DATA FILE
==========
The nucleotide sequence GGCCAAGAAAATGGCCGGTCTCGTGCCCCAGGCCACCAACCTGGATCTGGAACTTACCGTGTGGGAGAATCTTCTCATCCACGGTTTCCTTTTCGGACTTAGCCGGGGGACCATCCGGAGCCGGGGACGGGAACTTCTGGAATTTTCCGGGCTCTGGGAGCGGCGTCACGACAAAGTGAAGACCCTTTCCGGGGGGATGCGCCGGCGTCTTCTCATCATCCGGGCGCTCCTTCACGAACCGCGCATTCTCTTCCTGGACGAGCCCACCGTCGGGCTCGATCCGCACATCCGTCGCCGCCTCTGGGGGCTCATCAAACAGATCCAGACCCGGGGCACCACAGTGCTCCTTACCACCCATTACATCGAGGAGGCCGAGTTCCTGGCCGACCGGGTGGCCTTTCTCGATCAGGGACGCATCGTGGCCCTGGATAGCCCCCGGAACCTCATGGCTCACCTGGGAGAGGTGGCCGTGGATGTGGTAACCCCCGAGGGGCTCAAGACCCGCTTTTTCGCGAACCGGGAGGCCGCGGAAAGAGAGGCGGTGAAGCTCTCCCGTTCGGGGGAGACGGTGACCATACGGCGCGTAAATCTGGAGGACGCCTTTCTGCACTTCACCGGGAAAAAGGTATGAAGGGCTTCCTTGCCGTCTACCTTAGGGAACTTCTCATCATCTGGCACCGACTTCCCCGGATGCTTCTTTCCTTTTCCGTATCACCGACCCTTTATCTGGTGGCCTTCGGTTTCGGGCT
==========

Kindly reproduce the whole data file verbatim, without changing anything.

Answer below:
The nucleotide sequence GGCCAAGAAAATGGCCGGTCTCGTGCCCCAGGCCACCAACCTGGATCTGGAACTTACCGTGTGGGAGAATCTTCTCATCCACGGTTTCCTTTTCGGACTTAGCCGGGGGACCATCCGGAGCCGGGGACGGGAACTTCTGGAATTTTCCGGGCTCTGGGAGCGGCGTCACGACAAAGTGAAGACCCTTTCCGGGGGGATGCGCCGGCGTCTTCTCATCATCCGGGCGCTCCTTCACGAACCGCGCATTCTCTTCCTGGACGAGCCCACCGTCGGGCTCGATCCGCACATCCGTCGCCGCCTCTGGGGGCTCATCAAACAGATCCAGACCCGGGGCACCACAGTGCTCCTTACCACCCATTACATCGAGGAGGCCGAGTTCCTGGCCGACCGGGTGGCCTTTCTCGATCAGGGACGCATCGTGGCCCTGGATAGCCCCCGGAACCTCATGGCTCACCTGGGAGAGGTGGCCGTGGATGTGGTAACCCCCGAGGGGCTCAAGACCCGCTTTTTCGCGAACCGGGAGGCCGCGGAAAGAGAGGCGGTGAAGCTCTCCCGTTCGGGGGAGACGGTGACCATACGGCGCGTAAATCTGGAGGACGCCTTTCTGCACTTCACCGGGAAAAAGGTATGAAGGGCTTCCTTGCCGTCTACCTTAGGGAACTTCTCATCATCTGGCACCGACTTCCCCGGATGCTTCTTTCCTTTTCCGTATCACCGACCCTTTATCTGGTGGCCTTCGGTTTCGGGCT